New Mexico's Governor Susana Martinez
First Hispanic woman governor blazing trails
Governor Susana Martinez made history when she was elected Governor of the state of New Mexico in November. She is the first Hispanic woman to serve as a governor of any state in the U.S.
"I am proud of the fact that I am the first female Hispanic governor in the country," Martinez told the Scholastic Kids Press Corps in a recent interview. "However, I am also very aware of the extreme responsibility that brings. If I am going to blaze a trail for other minorities or women to follow, I have to make sure that I do this job really well, and that I produce the results I promised that I was going to deliver throughout my four years."
Otherwise, she says, "I just happen to be a woman who is Hispanic who got elected. I want to be one who delivers and changes New Mexico in a positive way."
Gov. Martinez says her top priority as governor is to transform New Mexico's education system. She wants to move New Mexico up from its current ranking as 49th in the nation in education. Currently 80 per cent of 4th graders in New Mexico can't read proficiently. They eventually get frustrated and drop out of school, she said. The state's dropout rate is at 40 per cent.
"We need to make sure kids know how to read so that they will want to learn," she said. "I believe in rewarding great teachers and good schools, and I want to make sure that our children are not being promoted when they are not prepared with the basic skills."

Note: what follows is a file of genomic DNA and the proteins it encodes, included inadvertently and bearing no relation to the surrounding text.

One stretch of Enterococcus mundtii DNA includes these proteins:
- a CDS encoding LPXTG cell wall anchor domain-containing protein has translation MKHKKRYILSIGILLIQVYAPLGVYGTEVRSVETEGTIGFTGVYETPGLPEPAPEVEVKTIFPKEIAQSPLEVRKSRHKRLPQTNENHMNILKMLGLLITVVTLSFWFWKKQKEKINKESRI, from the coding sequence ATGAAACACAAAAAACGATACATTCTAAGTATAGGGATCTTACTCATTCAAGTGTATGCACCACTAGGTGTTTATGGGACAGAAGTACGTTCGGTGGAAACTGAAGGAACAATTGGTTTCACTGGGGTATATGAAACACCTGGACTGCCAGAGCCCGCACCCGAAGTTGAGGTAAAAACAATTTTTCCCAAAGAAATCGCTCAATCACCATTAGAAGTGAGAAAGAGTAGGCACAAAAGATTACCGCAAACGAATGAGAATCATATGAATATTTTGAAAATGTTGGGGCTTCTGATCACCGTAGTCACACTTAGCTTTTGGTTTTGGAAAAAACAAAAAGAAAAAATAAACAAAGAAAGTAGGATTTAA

Gov. Martinez wants children to know that "if you get a strong education, and you want to do well in school, no one can take that away from you."
"Education opens so many doors and opportunities down the road," she said. "I know it's a struggle sometimes because kids would rather do other things, like play Wii, but we need to teach all kids how to dream about things that they can be and then teach them how to get there."
Kids should watch the news and keep up with what is happening in their states, the Republican governor continued. She encouraged kids to get involved in politics and learn about the issues online.
"What's most important is to be true to what you believe," she said. "If you sell out your core principals, you become a politician, not a leader. A leader will do what is right for the people you represent."
CELEBRATE WOMEN'S HISTORY MONTH
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Jacob Schroeder is a member of the Scholastic Kids Press Corps,